Hershey sales stunt? Claiming Halloween shortage, then retracting

Halloween 2020 was a downer for many kids (and adults) who look forward to dressing up in costume and stocking up on candy. The pandemic interrupted one of the most anticipated holidays of the year. Fortunately, this Halloween may be back to “normal” again.

That is until last week when Hershey CEO, Michelle Buck, warned consumers that Hershey candy may be in limited supply for Halloween.

What will trick-or-treaters do without Kit Kats, Hershey bars, Almond Joys, and Reese’s Cups? Before you panic and rush to the store to stock up, learn more about this potential chocolate shortage. 

Why Hershey can’t keep up with demand 

Sweets have been in higher demand since the pandemic. According to Fortune, chocolate and candy sales increased by 11% in 2021 over the previous year. According to The Food Institute, premium chocolate sales increased by 12.5% in 2020.

Americans enjoy a sweet treat as part of their self-care. With surging demand and supply chain issues, many manufacturers are having to make sacrifices as part of their production.

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Although demand for Hershey chocolates is high, they use the same manufacturing line for both their regular and seasonal candy lines. They can’t simply rev up production to meet demand. Hershey is adding lines to its manufacturing process, but it will take a couple of years to get them up and running.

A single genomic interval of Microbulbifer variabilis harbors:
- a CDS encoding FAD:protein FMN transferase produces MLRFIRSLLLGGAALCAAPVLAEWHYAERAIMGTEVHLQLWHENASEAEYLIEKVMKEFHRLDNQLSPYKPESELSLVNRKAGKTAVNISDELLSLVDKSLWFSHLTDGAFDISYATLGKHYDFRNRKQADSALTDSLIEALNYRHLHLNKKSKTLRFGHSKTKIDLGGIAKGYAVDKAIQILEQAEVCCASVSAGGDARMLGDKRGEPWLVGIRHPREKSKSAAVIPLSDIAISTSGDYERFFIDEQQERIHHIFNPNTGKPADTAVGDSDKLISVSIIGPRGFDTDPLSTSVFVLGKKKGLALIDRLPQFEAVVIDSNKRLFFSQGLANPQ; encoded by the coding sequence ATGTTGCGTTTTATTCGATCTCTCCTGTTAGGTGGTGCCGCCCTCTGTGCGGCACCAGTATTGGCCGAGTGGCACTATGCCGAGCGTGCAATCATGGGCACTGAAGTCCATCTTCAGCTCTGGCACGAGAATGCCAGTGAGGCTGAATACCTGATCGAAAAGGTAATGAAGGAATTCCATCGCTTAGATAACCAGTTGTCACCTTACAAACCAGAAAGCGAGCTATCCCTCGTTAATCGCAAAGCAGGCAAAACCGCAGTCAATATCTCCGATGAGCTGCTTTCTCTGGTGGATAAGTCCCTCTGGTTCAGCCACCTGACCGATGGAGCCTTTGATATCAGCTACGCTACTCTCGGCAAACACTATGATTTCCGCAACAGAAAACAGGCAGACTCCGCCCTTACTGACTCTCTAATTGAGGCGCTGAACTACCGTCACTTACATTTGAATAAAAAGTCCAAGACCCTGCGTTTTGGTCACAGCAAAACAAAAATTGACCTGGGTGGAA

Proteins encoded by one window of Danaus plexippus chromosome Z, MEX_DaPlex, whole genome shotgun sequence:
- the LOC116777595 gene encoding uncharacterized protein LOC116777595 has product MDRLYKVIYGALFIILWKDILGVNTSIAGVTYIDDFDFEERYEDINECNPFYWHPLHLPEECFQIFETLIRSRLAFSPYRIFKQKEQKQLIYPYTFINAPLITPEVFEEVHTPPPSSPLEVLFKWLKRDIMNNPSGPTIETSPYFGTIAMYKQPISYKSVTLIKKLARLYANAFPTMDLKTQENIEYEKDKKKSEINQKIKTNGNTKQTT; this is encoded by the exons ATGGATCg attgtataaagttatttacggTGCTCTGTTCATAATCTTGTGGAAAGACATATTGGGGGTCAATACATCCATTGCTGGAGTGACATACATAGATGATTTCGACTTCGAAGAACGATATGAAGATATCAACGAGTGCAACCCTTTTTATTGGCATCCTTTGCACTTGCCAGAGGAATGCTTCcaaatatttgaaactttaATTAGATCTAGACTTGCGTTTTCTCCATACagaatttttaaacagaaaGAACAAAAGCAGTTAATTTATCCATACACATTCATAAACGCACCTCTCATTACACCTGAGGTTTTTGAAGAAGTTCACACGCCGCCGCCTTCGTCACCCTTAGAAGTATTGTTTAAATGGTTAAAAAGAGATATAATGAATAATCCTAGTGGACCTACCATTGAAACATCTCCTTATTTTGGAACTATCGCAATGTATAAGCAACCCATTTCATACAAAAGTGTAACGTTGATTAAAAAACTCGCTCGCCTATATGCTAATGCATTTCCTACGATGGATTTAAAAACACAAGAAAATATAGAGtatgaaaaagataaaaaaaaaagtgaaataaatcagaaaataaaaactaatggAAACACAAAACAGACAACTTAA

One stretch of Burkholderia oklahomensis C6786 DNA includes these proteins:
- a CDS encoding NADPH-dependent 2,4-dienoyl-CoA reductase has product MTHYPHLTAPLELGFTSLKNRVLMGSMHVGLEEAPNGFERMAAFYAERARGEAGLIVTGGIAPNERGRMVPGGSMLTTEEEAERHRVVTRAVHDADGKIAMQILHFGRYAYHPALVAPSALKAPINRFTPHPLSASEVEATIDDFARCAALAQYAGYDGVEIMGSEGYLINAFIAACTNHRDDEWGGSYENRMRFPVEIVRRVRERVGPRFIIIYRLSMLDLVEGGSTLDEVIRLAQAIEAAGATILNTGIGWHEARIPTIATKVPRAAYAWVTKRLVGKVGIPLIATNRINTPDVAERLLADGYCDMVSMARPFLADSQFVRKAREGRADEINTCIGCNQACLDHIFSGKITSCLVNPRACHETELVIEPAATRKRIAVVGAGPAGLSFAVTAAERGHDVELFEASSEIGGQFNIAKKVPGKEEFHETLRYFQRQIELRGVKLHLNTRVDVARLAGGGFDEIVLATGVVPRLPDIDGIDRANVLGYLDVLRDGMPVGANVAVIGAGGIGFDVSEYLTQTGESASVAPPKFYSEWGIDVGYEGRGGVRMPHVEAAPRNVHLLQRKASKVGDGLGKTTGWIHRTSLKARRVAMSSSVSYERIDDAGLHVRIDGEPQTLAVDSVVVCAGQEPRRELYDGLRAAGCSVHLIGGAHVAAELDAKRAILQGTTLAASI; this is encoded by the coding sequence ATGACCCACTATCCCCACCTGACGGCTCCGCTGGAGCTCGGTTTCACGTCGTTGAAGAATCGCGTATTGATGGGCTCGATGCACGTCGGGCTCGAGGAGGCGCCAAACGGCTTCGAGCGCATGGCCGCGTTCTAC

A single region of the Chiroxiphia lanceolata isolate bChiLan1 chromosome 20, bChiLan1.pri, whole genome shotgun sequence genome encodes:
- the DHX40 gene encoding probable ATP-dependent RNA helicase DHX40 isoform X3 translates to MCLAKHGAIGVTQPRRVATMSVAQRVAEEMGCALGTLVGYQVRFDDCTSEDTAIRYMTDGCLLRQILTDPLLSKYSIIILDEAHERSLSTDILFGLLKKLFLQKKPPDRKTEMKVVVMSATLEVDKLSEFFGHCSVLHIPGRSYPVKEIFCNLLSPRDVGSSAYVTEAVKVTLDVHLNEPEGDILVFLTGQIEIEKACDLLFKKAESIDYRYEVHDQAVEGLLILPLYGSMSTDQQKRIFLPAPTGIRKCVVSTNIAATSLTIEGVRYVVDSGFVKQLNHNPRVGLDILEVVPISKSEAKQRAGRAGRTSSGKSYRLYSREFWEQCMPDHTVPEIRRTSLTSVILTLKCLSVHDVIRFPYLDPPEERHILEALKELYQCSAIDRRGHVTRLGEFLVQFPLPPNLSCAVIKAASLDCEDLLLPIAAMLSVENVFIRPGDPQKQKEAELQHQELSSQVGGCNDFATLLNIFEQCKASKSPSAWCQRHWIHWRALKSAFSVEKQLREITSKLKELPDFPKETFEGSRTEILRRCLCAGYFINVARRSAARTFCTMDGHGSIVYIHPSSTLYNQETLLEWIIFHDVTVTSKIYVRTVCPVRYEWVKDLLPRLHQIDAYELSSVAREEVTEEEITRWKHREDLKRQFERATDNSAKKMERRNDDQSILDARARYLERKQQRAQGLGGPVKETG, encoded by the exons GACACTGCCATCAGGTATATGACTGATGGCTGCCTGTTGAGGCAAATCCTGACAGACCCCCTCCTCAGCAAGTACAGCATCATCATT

Should you worry about chocolate this Halloween? 

Regardless of what Hershey produces, they aren’t the only chocolate manufacturer around. Mars Wrigley, who makes M&Ms, among others, hasn’t seemed to slow down.

Ghirardelli, IMO, is a better chocolate than Hershey, and there’s been no news that their production is waning. There are plenty of other options for Halloween. 

But wait, Hershey has now retracted its earlier statement. Buck reported increases in second-quarter sales and profits. There may be some logistics issues and ingredient supply issues that are putting strains on the company, but there will be enough candy for Halloween.

Now we’re wondering if the first announcement was simply a shameful sales tactic to increase demand leading up to Halloween.

Although we may never know, it pays to look deeper when a company raises the possibility that supply may wane. It’s reminiscent of the great pumpkin shortage that wasn’t in 2021

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The supply chain crises continue, but don’t fall for the shortage hype on its face, and most certainly don’t make your business decisions based on hype – do your due diligence. 

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